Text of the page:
Fairy Tales

Growing up, one of my favorite movies was Hans Christian Andersen’s The Little Mermaid. My grandparents had the VHS and I remember watching it many times in their small den. I always wondered if being human was worth turning into sea foam in the end. Years later, Disney released their version of the classic fairy tale with no sea foam ending.

The Little Mermaid in Copenhagen, Denmark
The Little Mermaid in Copenhagen, Denmark

It’s not news that recent animation has softened fairy tales into stories with happy endings. (Did you know that Frozen was based on Andersen’s The Snow Queen?) And, I’m not necessarily against new versions of classic tales. Many fairy tales have been rewritten with new and fun twists.

Frank and I have been talking about how we want to introduce Bea to fairy tales. Do we begin with the original version and then let her discover the recreations? If we start with the Disney version, will the original seem harsh and unnecessary?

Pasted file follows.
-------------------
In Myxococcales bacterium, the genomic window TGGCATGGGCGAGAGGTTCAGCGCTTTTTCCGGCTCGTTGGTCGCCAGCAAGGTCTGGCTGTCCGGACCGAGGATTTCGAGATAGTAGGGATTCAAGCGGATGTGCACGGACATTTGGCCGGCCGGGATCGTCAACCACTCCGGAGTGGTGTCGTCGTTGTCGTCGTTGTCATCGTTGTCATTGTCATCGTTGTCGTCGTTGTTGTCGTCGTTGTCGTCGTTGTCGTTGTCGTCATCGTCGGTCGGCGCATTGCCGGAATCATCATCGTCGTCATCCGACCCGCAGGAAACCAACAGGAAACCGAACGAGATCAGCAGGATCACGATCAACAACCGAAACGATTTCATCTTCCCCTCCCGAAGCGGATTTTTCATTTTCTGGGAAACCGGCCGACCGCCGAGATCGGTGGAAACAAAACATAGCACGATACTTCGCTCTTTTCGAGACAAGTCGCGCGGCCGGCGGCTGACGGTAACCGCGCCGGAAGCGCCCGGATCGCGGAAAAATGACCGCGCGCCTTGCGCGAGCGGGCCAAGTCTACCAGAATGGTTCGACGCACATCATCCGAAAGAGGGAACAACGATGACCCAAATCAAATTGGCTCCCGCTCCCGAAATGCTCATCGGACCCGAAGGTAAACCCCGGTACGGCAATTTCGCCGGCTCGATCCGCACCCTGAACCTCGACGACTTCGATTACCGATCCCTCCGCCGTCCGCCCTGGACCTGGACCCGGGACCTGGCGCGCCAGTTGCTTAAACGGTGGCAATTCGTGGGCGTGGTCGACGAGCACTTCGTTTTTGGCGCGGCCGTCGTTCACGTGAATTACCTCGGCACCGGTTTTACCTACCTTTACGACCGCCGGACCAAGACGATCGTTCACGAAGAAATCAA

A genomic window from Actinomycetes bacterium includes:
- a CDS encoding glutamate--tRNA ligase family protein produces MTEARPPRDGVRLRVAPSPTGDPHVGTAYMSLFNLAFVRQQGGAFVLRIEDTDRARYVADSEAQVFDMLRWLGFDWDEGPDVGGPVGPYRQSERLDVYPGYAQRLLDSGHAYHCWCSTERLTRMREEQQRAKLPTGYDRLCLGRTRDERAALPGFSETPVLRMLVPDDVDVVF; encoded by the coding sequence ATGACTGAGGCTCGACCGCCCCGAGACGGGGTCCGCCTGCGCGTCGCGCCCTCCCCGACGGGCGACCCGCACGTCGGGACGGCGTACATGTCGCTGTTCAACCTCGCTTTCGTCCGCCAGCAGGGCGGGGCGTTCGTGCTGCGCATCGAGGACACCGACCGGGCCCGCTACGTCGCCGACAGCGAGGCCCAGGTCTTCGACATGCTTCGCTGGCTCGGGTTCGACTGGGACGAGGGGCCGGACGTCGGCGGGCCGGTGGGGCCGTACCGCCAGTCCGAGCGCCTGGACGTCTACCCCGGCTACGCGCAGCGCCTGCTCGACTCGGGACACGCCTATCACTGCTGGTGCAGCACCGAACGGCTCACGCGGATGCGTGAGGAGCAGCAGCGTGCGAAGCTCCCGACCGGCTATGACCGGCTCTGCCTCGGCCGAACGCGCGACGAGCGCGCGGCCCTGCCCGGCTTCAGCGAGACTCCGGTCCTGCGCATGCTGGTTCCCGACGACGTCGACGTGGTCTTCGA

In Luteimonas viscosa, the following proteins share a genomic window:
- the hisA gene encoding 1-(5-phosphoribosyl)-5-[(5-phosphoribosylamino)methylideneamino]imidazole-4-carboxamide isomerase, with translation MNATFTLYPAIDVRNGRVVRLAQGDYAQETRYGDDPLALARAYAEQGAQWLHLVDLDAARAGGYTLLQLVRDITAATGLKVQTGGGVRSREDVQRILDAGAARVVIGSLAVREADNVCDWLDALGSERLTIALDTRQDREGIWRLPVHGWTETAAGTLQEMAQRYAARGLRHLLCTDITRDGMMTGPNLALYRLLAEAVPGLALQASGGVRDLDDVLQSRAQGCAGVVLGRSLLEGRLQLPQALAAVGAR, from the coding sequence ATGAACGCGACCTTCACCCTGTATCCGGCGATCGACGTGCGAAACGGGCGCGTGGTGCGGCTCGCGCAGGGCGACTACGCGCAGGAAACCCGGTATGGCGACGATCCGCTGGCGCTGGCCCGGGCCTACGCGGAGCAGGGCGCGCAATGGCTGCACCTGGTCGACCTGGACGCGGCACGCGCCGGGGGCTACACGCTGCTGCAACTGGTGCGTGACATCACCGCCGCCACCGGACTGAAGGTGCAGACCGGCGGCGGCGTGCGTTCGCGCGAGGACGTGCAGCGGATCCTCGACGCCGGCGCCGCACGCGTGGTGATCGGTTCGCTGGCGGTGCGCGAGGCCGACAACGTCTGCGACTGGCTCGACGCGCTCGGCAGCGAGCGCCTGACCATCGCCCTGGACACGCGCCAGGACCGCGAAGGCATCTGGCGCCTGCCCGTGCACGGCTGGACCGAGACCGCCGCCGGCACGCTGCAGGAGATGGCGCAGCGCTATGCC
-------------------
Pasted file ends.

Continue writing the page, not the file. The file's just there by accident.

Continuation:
When I taught third grade, part of the curriculum was reading The Little Match Girl, another Andersen tale with a sad ending. My students were enthralled and we had an amazing discussion about the story. I wonder if we underestimate the ability kids have to empathize and think critically about literature. Do we need to soften the edges or can they handle thought-provoking stories?

Our discussions of fairy tales and responsible parenting have led me to ponder how we protect our kids from life in general. It’s easy to explain things in simple terms or soften the edges of reality. How do we explain homelessness, poverty, war, and oppression in terms that Bea can understand but that doesn’t diminish the power of those words?

We have a few years before this truly becomes a choice we make, but the vocabulary we use now will lay the groundwork for how we teach Bea to empathize in the future. Maybe fairy tales are a good place to start.

Do you read the original versions of fairy tales? How do you explain big ideas to small people?

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